Though nuclear power already makes up a significant portion of world energy, a great deal more is possible. Nearly 450 operating reactors produce 16 percent of all electricity generated worldwide. In the U.S., over 100 plants generate 20 percent. But in France a whopping 85 percent of electricity comes from the atom, showing just how much more energy is available if the technology is more fully embraced.
In the United States, Sens. John Kerry and Barbara Boxer have introduced an energy bill that advocates such an embrace. Granted, it’s more modest than some would like, but it clearly accepts the notion that more reactors are a viable low-emission power boost. And as a piece of legislation, it has a bright future, with Republicans long-itching to go nuclear.
Already, utilities and nuclear power companies have filed 17 applications for 26 new reactors and the U.S. Nuclear Regulatory Commission (NRC) expects applications for five more reactors before year’s end. Worldwide, though, most of the 40 reactors now under construction are in Russia and Asia — with many of the latter in China. But reactor construction is also under way in Latin America, the Middle East and Africa. New reactors currently proposed or in progress (the IAEA estimates some 70 new plants in 15 years) would more than double the capacity of the 436 now in operation.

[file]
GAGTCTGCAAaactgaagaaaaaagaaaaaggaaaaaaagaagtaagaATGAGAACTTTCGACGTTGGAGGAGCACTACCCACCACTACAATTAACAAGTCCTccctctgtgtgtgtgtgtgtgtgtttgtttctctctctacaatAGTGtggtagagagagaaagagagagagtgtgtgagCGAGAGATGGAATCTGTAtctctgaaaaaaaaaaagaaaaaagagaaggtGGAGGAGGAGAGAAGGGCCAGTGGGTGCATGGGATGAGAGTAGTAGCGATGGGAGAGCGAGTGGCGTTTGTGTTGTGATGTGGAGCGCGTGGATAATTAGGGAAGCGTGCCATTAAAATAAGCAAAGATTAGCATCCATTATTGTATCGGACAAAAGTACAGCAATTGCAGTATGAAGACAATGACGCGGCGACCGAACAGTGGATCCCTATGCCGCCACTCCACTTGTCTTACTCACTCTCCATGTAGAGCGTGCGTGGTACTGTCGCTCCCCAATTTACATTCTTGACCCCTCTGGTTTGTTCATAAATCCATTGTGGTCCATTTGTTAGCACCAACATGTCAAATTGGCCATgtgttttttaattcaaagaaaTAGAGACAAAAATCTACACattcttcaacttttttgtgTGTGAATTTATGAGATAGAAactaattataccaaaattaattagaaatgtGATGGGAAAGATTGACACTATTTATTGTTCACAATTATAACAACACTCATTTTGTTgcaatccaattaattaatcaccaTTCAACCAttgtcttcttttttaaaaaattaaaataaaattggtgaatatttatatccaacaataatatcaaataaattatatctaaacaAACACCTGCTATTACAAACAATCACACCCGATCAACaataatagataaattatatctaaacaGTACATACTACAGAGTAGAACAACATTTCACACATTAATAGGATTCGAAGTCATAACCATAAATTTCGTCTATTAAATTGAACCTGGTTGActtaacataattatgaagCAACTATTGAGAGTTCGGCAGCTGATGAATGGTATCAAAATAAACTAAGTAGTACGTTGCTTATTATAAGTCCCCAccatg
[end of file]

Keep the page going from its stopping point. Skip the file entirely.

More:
Still, plenty stands in the way of a full nuclear renaissance. Nuclear development is often faced with a lack of political and popular support. Both are essential. The $5 billion to $7 billion cost of a plant’s construction is too heavy a burden for nuclear power companies to bear without the prop of people and government.
But even though they’re expensive to build — demanding copious amounts of both financial and political capital — they are incredibly cheap to maintain. And cheap maintenance costs could help companies burdened by new carbon taxes offset some of that cost by diversifying into nuclear energy. In fact, revenue from nuclear power may prove so plenteous that nuclear-invested companies could end up paying windfall profits taxes, providing more cost offsets.
The greatest problem